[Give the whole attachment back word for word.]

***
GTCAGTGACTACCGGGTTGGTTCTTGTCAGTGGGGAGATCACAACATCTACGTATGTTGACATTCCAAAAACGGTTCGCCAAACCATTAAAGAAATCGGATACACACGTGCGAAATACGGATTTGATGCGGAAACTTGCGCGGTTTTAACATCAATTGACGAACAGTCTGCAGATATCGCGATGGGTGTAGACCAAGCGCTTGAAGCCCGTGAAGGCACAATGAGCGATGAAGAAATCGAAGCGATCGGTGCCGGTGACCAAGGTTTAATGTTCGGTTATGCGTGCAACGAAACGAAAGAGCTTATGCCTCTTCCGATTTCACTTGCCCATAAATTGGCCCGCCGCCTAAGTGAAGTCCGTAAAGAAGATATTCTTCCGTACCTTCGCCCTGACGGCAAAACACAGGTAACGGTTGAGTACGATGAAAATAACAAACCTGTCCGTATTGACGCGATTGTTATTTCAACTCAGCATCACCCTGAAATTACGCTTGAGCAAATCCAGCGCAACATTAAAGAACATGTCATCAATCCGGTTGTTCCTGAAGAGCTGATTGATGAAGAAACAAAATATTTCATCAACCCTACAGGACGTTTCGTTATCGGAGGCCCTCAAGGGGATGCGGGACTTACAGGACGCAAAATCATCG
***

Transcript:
GTCAGTGACTACCGGGTTGGTTCTTGTCAGTGGGGAGATCACAACATCTACGTATGTTGACATTCCAAAAACGGTTCGCCAAACCATTAAAGAAATCGGATACACACGTGCGAAATACGGATTTGATGCGGAAACTTGCGCGGTTTTAACATCAATTGACGAACAGTCTGCAGATATCGCGATGGGTGTAGACCAAGCGCTTGAAGCCCGTGAAGGCACAATGAGCGATGAAGAAATCGAAGCGATCGGTGCCGGTGACCAAGGTTTAATGTTCGGTTATGCGTGCAACGAAACGAAAGAGCTTATGCCTCTTCCGATTTCACTTGCCCATAAATTGGCCCGCCGCCTAAGTGAAGTCCGTAAAGAAGATATTCTTCCGTACCTTCGCCCTGACGGCAAAACACAGGTAACGGTTGAGTACGATGAAAATAACAAACCTGTCCGTATTGACGCGATTGTTATTTCAACTCAGCATCACCCTGAAATTACGCTTGAGCAAATCCAGCGCAACATTAAAGAACATGTCATCAATCCGGTTGTTCCTGAAGAGCTGATTGATGAAGAAACAAAATATTTCATCAACCCTACAGGACGTTTCGTTATCGGAGGCCCTCAAGGGGATGCGGGACTTACAGGACGCAAAATCATCG